Last week I saw Boston University’s production of Lady Hamlet by Sarah Schulman, directed by Ilana Brownstein. The play is a farcical examination of gender roles via the lives of two actresses who both want to play the role of Hamlet on Broadway. One Actress, Margot Stayden Burns, believes that Hamlet is a woman, merely donning man’s clothes in order to have the ability to express her-self free from female patriarchal gender norms. Her Inspiration, an older actress Helene de Montpelier finds this idea repulsive and instead believes that Hamlet is a man, which any woman should have the right to play just as young people can play old people, peaceful people can play murderers, etc. The two battle it out for the role at first with sly plots then with words, then swords. In the end it is Helene’s lover that gets the role of Hamlet, the two changed divas turn it over to her when she says that her dream Hamlet would be not a man, not a woman, but a person. Hamlet would be simply Hamlet, a human being.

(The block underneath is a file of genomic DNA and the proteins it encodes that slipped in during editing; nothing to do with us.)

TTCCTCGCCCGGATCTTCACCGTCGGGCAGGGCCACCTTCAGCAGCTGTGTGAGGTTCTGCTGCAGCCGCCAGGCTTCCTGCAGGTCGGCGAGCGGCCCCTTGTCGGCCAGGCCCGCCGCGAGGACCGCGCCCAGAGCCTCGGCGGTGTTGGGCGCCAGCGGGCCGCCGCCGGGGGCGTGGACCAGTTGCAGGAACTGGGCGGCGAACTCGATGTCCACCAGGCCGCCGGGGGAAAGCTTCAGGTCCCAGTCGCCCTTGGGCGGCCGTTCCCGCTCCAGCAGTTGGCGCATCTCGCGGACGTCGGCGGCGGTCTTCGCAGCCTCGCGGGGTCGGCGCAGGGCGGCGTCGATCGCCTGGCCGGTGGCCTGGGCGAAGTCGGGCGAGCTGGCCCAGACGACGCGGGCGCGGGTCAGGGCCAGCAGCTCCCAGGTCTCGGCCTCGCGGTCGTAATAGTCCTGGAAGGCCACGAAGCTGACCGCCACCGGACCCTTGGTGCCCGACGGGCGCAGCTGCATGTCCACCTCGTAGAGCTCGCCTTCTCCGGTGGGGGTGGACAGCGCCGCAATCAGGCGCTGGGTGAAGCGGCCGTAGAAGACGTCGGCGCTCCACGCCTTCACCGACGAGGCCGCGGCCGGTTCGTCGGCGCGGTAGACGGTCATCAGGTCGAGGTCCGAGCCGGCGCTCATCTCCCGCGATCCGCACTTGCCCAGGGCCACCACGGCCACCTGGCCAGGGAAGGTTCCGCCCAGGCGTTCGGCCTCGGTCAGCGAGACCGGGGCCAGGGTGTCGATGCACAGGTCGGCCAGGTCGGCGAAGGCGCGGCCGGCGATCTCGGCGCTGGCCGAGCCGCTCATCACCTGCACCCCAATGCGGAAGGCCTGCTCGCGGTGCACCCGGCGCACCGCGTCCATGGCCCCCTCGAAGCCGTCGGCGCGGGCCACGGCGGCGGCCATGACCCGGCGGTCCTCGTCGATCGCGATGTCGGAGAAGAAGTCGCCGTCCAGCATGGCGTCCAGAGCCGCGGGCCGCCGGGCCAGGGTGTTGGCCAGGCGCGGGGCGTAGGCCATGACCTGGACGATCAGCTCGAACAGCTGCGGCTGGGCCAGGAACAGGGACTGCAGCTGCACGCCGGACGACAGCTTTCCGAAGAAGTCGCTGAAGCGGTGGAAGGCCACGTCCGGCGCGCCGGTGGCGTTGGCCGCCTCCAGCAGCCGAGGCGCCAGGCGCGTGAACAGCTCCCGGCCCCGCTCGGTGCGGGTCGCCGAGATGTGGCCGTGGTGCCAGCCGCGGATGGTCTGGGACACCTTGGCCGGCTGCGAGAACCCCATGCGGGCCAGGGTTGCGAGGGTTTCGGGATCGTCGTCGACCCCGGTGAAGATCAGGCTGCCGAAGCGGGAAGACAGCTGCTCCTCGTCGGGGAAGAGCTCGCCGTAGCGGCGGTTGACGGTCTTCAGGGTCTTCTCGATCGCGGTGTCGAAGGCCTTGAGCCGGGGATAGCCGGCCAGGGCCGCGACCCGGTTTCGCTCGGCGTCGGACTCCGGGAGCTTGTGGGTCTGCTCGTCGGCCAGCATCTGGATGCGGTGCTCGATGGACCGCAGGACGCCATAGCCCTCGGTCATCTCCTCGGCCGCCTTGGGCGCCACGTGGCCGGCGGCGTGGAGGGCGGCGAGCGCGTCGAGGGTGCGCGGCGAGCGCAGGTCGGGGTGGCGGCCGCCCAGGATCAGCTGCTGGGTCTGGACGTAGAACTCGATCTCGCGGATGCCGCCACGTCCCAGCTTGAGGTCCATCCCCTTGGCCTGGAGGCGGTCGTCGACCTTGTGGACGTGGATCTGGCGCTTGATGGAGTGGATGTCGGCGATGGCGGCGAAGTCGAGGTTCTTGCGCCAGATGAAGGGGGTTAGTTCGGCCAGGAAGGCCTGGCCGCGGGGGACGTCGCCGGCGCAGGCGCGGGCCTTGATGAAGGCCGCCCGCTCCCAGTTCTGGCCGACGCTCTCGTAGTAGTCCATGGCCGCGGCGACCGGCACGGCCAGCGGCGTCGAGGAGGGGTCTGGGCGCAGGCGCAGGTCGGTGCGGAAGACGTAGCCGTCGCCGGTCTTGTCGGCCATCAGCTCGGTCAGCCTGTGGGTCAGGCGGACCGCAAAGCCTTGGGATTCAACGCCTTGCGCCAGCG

I found the play both hysterically funny and incredibly interesting. The play discusses how we universalize to the white male norm. The default western person is a white man, or at least a man. Now that we have a black president has the race changed? I don’t think so, but possibly. As a female playwright, I find that I am able to write men sometimes better than women, interesting given the fact that I am a woman myself. Is this because I am used to seeing male protagonists? Being forced to empathize and personalize to men? These are some of the questions that the play provoked in me. A ‘human’ Hamlet we could surely all identify with, man and woman. Or could none of us identify with them? Could we believe and relate to a genderless character? Would we constantly be trying to label them because we weren’t given their identity? I don’t know. It is an interesting question. Could I write genderless characters? There are certainly many people that identify as gender queer, as both genders or as neither. I myself believe that gender is a societal construct that is not necessarily tied to sex. I believe that there are masculine and feminine energies, which combine and balance in different ways within each individual. So why do I feel the need to label the characters that I write one way or the other? Am I taking for granted societal norms with which I don’t necessarily agree and thereby re-enforcing them? I think I write gendered characters in part because our perceived gender makes up so much of our experience. If I were to not label a character as a gender, I would be leaving out a vast part of their back-story, of how they are viewed and brought up in the world. Or if I didn’t give them a gender it would be a huge choice that the audience would attach significance to. If they have no gender that gives them a whole different back-story of not belonging in our culture. Perhaps this only applies to realism however. Or maybe I could write a play in which none of the characters have gender, thereby setting that reality as a part of the world, the scene on which action can happen, rather than having the whole play be about gender. Do our notions of gender make us identify with one sex or the other and not with the human experience? Would there be less violence and misunderstanding between the genders if we were all forced to identify with a human norm? What would that look like? I feel that these are interesting and on-going questions.
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